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  October 2, 2000

Researchers Net NSF Instrument Award

A multidisciplinary team of faculty from engineering, geology, physics and chemistry recently was awarded a Major Research Instrumentation grant from the National Science Foundation. The award of $620,000, with matching funds of $420,000 from various University sources, will allow the team to purchase a state-of-the-art automated digital transmission electron microscope.

The three-year grant was one of just 140 presented by the NSF under its Major Research Instrumentation Program and was among the 20 largest awards secured. It also represents the first NSF award of this type made to the University's Storrs campus.

The funds will be used to purchase the specialized transmission electron microscope and to support a full-time postdoctoral fellow to assist users over the three-year term of the grant. The NSF Major Research Instrumentation Program is designed to enhance research and education throughout the nation's colleges and universities by helping subsidize purchase of specialized, high-cost instrumentation.

Mark Aindow, associate professor of metallurgy and materials engineering and principal investigator on the proposal, comments, "We are delighted to have secured this MRI award. Transmission electron microscopes are probably the most powerful and versatile materials character- ization instruments available, but without an award of this type, the cost would be prohibitive. The capabilities of the new microscope will not only have a dramatic impact on a wide range of existing research programs, but will also put us in a very strong position to respond to the new federal nanoscale science and engineering initiatives."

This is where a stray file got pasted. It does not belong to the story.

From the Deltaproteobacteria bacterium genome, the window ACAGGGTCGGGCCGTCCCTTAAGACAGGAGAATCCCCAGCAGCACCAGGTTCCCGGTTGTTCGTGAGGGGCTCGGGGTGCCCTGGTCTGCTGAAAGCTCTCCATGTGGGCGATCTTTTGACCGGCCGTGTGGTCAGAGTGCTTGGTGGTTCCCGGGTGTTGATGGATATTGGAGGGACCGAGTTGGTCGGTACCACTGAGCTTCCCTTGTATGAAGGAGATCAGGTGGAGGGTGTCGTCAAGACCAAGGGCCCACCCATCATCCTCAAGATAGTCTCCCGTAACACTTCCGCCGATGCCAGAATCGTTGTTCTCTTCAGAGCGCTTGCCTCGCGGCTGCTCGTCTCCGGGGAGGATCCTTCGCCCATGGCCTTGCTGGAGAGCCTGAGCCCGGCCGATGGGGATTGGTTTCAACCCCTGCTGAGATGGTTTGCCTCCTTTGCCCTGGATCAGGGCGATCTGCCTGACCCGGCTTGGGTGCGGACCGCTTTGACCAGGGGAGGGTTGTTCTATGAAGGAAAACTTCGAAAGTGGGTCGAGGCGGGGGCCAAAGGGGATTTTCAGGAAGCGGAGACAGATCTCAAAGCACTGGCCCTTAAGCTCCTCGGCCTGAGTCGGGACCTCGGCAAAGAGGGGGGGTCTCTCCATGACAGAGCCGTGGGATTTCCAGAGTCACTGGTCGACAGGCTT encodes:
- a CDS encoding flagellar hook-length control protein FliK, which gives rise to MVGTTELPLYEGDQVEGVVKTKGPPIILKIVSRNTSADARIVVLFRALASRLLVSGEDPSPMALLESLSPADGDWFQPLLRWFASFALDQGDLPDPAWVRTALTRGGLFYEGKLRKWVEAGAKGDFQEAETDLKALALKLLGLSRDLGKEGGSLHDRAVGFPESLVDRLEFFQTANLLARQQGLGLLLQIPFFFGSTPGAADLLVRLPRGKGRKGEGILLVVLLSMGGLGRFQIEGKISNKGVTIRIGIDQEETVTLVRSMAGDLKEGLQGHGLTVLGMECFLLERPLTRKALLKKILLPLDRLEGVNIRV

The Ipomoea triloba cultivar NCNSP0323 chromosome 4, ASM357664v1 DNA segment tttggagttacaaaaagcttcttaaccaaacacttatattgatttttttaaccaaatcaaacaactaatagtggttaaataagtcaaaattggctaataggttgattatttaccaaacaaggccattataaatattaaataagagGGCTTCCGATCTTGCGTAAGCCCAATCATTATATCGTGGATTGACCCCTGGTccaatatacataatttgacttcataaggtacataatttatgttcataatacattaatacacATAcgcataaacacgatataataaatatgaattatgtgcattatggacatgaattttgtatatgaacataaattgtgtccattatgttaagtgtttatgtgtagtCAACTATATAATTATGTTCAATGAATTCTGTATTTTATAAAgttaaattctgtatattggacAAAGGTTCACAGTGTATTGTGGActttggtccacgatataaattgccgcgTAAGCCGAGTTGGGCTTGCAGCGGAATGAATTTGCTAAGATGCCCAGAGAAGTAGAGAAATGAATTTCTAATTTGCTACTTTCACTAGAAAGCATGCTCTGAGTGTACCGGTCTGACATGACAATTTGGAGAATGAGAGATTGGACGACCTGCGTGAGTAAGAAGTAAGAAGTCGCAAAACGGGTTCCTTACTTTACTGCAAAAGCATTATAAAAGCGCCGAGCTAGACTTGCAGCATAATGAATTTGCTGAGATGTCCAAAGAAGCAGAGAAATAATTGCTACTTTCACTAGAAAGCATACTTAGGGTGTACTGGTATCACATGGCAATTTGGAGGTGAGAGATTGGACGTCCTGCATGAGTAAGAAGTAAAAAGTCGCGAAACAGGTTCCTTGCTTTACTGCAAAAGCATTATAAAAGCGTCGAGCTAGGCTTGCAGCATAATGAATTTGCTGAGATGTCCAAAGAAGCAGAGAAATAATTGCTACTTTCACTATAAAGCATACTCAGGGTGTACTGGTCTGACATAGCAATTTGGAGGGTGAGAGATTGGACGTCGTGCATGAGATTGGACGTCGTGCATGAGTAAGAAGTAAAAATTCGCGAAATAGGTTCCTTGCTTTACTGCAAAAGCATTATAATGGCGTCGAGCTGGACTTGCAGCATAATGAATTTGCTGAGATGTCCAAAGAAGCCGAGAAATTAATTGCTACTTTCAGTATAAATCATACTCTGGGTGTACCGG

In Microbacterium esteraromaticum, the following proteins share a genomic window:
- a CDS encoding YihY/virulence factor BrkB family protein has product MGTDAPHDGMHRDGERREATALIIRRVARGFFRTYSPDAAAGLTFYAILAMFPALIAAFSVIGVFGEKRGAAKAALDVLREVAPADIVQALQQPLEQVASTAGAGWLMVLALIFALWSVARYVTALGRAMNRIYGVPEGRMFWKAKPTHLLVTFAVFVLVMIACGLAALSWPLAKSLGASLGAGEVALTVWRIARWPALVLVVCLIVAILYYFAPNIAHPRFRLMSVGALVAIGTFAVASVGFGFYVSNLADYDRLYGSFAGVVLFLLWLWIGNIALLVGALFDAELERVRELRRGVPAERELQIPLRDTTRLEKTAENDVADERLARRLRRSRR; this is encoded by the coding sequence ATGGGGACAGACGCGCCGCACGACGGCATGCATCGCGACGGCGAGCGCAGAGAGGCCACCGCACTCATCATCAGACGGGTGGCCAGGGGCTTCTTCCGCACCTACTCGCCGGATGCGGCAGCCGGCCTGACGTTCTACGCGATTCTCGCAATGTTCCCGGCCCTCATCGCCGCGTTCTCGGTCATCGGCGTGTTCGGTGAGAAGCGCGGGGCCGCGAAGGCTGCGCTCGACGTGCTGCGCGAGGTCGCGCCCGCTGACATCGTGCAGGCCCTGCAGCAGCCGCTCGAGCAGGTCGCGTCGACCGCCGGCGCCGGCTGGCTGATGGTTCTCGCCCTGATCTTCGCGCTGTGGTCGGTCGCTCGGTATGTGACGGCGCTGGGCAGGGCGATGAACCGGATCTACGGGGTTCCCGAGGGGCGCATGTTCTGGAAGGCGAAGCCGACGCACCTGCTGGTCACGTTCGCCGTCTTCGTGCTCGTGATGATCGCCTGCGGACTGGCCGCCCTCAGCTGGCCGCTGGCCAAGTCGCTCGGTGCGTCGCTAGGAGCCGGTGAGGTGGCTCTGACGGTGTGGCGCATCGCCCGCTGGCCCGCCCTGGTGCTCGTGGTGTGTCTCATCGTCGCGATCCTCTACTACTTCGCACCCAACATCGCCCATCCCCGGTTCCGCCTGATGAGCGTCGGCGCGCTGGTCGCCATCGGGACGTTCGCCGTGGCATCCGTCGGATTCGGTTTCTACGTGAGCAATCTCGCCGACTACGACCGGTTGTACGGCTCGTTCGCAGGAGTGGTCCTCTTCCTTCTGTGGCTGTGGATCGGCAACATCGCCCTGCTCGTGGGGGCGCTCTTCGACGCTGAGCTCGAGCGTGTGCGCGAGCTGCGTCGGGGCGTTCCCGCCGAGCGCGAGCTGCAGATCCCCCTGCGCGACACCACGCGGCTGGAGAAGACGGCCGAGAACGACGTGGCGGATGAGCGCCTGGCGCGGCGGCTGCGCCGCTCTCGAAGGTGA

The co-principal investigators on the proposal, who will be the instrument's primary users, are Raymond Joesten, professor of geology and geophysics, Nitin Padture, associate professor of metallurgy and materials engineering, Douglas Pease, professor of physics, and Steve Suib, professor of chemistry. Many other faculty from various engineering and scientific disciplines are also expected to make use of the instrument.

Since learning of the award in early August, the core team has entered into discussions with several manufacturers who develop custom-built transmission electron microscopes. Aindow expects to install the instrument early next summer in its permanent quarters at the Institute for Materials Science, an interdisciplinary research center involving engineering and science faculty from throughout the University. The Institute currently has a 17-year old transmission electron microscope that no longer meets the high-tech research needs of faculty.

The new instrument will have a resolving power of better than 0.19 nanometers (less than a 100-millionth of an inch), allowing atomic resolution digital images to be obtained from a wide variety of materials. It will also be equipped with an X-ray spectrometer and an electron energy filter, enabling detailed information to be obtained about the location and concentration of component elements, and even the electronic structure of the elements themselves. The new instrument will be shared among faculty whose research programs depend critically upon these capabilities for investigating materials such as new high temperature aircraft alloys, metamorphic rocks, novel tough ceramics, nanostructure d magnetic materials, and molecular sieves.

In addition to its value as a research tool, the automated digital transmission electron microscope will enrich the graduate and undergraduate educational experience. Aindow anticipates that the device, which can be networked across campus, will revolutionize teaching of electron microscopy and related topics by allowing faculty to combine more conventional teaching materials with live output from the microscope.

Nan Cooper